The policy sphere has its knickers in a knot over Federal Communications Commission Chairman Ajit Pai’s meme-filled video collaboration with The Daily Caller. In the video, Chairman Pai defends his decision to repeal net neutrality protections by enumerating the things folks can still do on the internet.
After years of failed negotiations, the European Union now appears close to reaching a trade agreement with the South American political and economic bloc, Mercosur. This was confirmed by the European Union Trade Commissioner Cecilia Malmström during a press conference last month. The announcement came a day after the European Union Vice-President, Jyrki Katainen, met in Buenos Aires with the Argentinian President, Mauricio Macri, to work on unspecified “difficult issues” still pending.
A very problematic trend in copyright law has emerged during a series of cases these last few years. Courts have held that creating a copy of website code in a browser’s cache constitutes a copyright violation. The issue here is that copying site code into a browser is the only way you can browse the internet. This leaves us with an absurd outcome: The current legal scheme essentially makes browsing the web a copyright violation.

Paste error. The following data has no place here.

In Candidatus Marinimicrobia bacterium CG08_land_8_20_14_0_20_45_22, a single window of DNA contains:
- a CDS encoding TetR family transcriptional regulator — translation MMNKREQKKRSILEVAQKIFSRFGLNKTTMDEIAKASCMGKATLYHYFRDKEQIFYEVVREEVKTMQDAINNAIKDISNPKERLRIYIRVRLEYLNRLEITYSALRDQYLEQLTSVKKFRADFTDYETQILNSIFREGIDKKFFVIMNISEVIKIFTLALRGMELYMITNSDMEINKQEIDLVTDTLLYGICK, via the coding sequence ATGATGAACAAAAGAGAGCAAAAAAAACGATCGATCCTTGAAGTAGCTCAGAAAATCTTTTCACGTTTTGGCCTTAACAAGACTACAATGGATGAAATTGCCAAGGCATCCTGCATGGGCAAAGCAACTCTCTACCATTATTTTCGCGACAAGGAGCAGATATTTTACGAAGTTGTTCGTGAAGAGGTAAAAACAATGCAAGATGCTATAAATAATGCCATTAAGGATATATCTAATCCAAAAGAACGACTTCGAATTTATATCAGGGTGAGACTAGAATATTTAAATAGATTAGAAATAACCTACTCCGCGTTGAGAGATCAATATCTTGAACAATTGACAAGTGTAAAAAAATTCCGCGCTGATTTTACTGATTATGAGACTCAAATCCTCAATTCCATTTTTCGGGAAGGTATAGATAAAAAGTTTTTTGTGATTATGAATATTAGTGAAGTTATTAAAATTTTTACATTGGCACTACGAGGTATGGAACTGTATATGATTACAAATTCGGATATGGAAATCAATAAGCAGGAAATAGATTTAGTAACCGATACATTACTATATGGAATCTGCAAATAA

It’s almost axiomatic that independent artists face unique difficulties in the digital environment. Unlicensed commercial use of creative works is not uncommon, and the money that those uses theoretically represent in unpaid licensing fees can be substantial. So it’s understandable that artists would push for a system that makes it cheaper and easier for them to recover royalties for infringements of their copyrights.
Today, Public Knowledge filed an amicus curiae brief in the case ASTM v. Public Resource. The case concerns Public Resource’s copying of model building codes and educational testing codes, which had been enacted into federal law and regulations.